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It had to do with mid-year budget cuts and it’s outlined in a new report from the National Association of State Budget Officers.
Something unusual happened with state budgets across the U.S. in fiscal year 2016, according to a semi-annual report the National Association of State Budget Officers released Tuesday.
Nationwide, 19 states enacted mid-year budget cuts worth $2.8 billion. That marks a historically high number of states with mid-year spending reductions during a non-recessionary period, the report says. Revenue shortfalls during the second half of the fiscal year were the main reason for the cuts, NASBO’s executive director, John Hicks, explained in a recorded overview of the report.
He added that 19 states is a “surprisingly high number” during an economic recovery.
NASBO’s fall 2016 edition of The Fiscal Survey of States report notes:
“All three of the largest sources of general fund revenue had a lackluster performance in fiscal 2016. Personal income tax collections were negatively affected by the weak stock market gains in calendar year 2015, and corporate income tax collections outright declined. Sales tax growth was also weak, tempered by low inflation and slower growth in consumption of taxable goods and services.”
The findings in the new report track with other recent assessments of state fiscal conditions.
State budget growth is moderate, but the return toward levels seen before the Great Recession is happening at a restrained pace. After adjusting for inflation, 32 states spent less in fiscal year 2016 than they did in 2008, around the time the recession struck the U.S., the report says.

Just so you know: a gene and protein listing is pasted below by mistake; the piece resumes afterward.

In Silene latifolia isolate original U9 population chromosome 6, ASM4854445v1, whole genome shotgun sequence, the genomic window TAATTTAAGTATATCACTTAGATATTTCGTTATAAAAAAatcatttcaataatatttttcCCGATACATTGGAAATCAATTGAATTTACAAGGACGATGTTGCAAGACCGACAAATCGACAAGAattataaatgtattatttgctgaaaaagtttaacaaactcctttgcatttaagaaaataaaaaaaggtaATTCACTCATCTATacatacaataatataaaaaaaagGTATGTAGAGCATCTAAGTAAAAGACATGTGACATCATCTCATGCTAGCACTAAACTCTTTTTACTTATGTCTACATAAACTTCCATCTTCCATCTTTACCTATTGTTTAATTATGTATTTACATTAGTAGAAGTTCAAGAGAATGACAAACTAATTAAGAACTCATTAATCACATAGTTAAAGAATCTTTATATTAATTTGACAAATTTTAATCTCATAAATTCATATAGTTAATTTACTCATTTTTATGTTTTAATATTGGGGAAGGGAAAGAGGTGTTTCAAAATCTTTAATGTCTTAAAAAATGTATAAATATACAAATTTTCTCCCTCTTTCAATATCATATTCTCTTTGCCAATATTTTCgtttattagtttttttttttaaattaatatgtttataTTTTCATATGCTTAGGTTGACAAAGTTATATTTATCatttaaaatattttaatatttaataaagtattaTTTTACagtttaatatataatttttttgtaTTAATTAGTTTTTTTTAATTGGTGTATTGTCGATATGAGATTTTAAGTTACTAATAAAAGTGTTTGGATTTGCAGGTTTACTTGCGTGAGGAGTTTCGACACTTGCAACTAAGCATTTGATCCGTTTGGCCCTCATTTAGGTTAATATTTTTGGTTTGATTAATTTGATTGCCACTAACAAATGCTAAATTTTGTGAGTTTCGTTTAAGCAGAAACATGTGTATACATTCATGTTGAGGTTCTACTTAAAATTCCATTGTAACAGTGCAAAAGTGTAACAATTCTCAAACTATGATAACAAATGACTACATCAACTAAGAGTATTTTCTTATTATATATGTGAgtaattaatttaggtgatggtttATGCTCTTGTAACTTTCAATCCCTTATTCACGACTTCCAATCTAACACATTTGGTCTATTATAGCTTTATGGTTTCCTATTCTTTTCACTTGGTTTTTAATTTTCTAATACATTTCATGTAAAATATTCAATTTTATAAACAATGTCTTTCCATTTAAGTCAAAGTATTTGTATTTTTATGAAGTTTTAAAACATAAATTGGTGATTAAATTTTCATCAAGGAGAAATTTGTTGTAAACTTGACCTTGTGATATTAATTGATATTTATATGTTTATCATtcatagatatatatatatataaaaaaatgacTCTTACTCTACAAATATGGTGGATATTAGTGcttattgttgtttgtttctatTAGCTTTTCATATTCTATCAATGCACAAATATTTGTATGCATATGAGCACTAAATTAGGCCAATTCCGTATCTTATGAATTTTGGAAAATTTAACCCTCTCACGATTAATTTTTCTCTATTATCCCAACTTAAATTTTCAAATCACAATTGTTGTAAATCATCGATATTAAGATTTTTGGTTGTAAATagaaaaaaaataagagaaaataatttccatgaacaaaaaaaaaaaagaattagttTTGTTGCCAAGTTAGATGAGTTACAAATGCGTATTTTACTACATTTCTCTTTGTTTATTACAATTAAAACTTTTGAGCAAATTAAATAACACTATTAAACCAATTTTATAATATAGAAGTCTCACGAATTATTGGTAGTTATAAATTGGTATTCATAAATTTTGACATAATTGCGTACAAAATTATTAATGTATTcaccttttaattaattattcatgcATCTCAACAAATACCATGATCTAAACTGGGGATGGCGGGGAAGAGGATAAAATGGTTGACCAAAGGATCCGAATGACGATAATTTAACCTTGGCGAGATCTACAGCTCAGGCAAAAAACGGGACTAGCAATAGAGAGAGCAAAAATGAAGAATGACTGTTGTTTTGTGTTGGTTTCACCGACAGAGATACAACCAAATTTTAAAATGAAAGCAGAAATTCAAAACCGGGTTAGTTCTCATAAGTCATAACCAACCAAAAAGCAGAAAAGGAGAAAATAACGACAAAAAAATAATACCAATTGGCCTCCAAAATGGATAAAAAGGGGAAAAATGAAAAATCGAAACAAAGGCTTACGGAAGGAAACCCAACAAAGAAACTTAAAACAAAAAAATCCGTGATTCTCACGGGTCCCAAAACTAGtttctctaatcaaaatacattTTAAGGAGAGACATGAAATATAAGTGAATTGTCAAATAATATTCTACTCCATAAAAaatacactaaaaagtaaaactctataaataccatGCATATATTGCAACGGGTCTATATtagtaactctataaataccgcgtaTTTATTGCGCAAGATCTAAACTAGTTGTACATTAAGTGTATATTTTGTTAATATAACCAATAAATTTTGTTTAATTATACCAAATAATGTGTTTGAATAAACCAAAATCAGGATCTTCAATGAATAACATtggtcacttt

Meanwhile, fiscal health is varied across states. In particular, states with economies affected by slumps in the oil, gas and coal sectors have had their finances squeezed. But NASBO notes that differing tax and spending policies, regional economic differences and demographic changes are other factors that have contributed to uneven fiscal conditions as well.
State general fund spending is expected to grow 4.3 percent overall for states in fiscal year 2017, according to the report.
But while 11 states increased general fund spending in the 2017 budget cycle by 6 percent or more, eight states enacted budgets that include plans for less spending compared to the previous fiscal year.
Margaret Kelly, who is NASBO’s current president and Minnesota’s state budget director, pointed out in a statement that “in addition to slower revenue growth, states continue to face rising costs in areas such as health care, pensions, education and infrastructure.”
On the upside, states continue to beef up budget reserves, also known as rainy day funds. Between the 2010 and 2016 fiscal years, according to the NASBO report, 40 states upped their rainy day fund balances and the median balance grew to a 5.1 percent share of general fund spending, from 2 percent. The fiscal year 2008 median was around 4.9 percent.
A full copy of NASBO’s fiscal survey can be found here.
Bill Lucia is a Reporter at Government Executive's Route Fifty and is based in Washington D.C.